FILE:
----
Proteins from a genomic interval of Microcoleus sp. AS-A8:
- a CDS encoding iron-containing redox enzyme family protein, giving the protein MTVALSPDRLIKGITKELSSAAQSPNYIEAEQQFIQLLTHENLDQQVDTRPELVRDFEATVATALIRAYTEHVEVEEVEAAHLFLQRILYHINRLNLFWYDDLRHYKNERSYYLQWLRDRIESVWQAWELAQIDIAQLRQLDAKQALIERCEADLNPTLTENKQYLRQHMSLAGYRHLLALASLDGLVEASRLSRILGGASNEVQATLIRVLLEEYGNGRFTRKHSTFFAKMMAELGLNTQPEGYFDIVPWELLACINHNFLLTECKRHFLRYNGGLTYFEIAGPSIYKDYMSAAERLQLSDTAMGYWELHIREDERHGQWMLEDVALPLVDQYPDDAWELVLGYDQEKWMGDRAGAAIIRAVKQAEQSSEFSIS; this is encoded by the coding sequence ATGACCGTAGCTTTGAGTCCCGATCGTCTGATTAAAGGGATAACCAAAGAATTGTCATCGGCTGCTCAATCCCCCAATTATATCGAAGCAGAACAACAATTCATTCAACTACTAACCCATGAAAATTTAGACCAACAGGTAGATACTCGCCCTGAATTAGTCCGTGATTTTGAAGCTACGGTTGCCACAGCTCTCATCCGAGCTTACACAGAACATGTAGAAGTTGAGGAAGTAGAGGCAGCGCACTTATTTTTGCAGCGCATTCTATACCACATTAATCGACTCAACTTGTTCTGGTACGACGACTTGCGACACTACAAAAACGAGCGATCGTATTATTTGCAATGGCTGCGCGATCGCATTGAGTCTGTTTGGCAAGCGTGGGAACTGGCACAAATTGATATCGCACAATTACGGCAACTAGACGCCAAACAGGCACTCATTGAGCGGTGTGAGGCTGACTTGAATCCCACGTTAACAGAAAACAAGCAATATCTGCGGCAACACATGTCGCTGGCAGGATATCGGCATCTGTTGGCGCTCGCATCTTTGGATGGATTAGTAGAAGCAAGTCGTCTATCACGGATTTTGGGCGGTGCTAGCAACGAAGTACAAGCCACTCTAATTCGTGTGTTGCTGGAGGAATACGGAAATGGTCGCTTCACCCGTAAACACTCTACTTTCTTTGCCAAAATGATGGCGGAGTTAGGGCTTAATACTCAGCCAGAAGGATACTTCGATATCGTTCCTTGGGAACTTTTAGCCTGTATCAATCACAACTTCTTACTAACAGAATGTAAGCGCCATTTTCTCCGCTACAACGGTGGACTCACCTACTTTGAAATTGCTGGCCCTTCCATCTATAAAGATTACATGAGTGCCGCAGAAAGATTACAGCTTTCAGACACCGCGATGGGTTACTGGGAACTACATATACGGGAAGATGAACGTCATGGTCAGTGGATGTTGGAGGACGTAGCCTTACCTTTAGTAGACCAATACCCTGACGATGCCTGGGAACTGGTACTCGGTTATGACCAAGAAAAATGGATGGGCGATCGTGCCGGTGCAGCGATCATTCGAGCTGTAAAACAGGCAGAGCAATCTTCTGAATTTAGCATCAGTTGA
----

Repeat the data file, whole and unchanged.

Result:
Proteins from a genomic interval of Microcoleus sp. AS-A8:
- a CDS encoding iron-containing redox enzyme family protein, giving the protein MTVALSPDRLIKGITKELSSAAQSPNYIEAEQQFIQLLTHENLDQQVDTRPELVRDFEATVATALIRAYTEHVEVEEVEAAHLFLQRILYHINRLNLFWYDDLRHYKNERSYYLQWLRDRIESVWQAWELAQIDIAQLRQLDAKQALIERCEADLNPTLTENKQYLRQHMSLAGYRHLLALASLDGLVEASRLSRILGGASNEVQATLIRVLLEEYGNGRFTRKHSTFFAKMMAELGLNTQPEGYFDIVPWELLACINHNFLLTECKRHFLRYNGGLTYFEIAGPSIYKDYMSAAERLQLSDTAMGYWELHIREDERHGQWMLEDVALPLVDQYPDDAWELVLGYDQEKWMGDRAGAAIIRAVKQAEQSSEFSIS; this is encoded by the coding sequence ATGACCGTAGCTTTGAGTCCCGATCGTCTGATTAAAGGGATAACCAAAGAATTGTCATCGGCTGCTCAATCCCCCAATTATATCGAAGCAGAACAACAATTCATTCAACTACTAACCCATGAAAATTTAGACCAACAGGTAGATACTCGCCCTGAATTAGTCCGTGATTTTGAAGCTACGGTTGCCACAGCTCTCATCCGAGCTTACACAGAACATGTAGAAGTTGAGGAAGTAGAGGCAGCGCACTTATTTTTGCAGCGCATTCTATACCACATTAATCGACTCAACTTGTTCTGGTACGACGACTTGCGACACTACAAAAACGAGCGATCGTATTATTTGCAATGGCTGCGCGATCGCATTGAGTCTGTTTGGCAAGCGTGGGAACTGGCACAAATTGATATCGCACAATTACGGCAACTAGACGCCAAACAGGCACTCATTGAGCGGTGTGAGGCTGACTTGAATCCCACGTTAACAGAAAACAAGCAATATCTGCGGCAACACATGTCGCTGGCAGGATATCGGCATCTGTTGGCGCTCGCATCTTTGGATGGATTAGTAGAAGCAAGTCGTCTATCACGGATTTTGGGCGGTGCTAGCAACGAAGTACAAGCCACTCTAATTCGTGTGTTGCTGGAGGAATACGGAAATGGTCGCTTCACCCGTAAACACTCTACTTTCTTTGCCAAAATGATGGCGGAGTTAGGGCTTAATACTCAGCCAGAAGGATACTTCGATATCGTTCCTTGGGAACTTTTAGCCTGTATCAATCACAACTTCTTACTAACAGAATGTAAGCGCCATTTTCTCCGCTACAACGGTGGACTCACCTACTTTGAAATTGCTGGCCCTTCCATCTATAAAGATTACATGAGTGCCGCAGAAAGATTACAGCTTTCAGACACCGCGATGGGTTACTGGGAACTACATATACGGGAAGATGAACGTCATGGTCAGTGGATGTTGGAGGACGTAGCCTTACCTTTAGTAGACCAATACCCTGACGATGCCTGGGAACTGGTACTCGGTTATGACCAAGAAAAATGGATGGGCGATCGTGCCGGTGCAGCGATCATTCGAGCTGTAAAACAGGCAGAGCAATCTTCTGAATTTAGCATCAGTTGA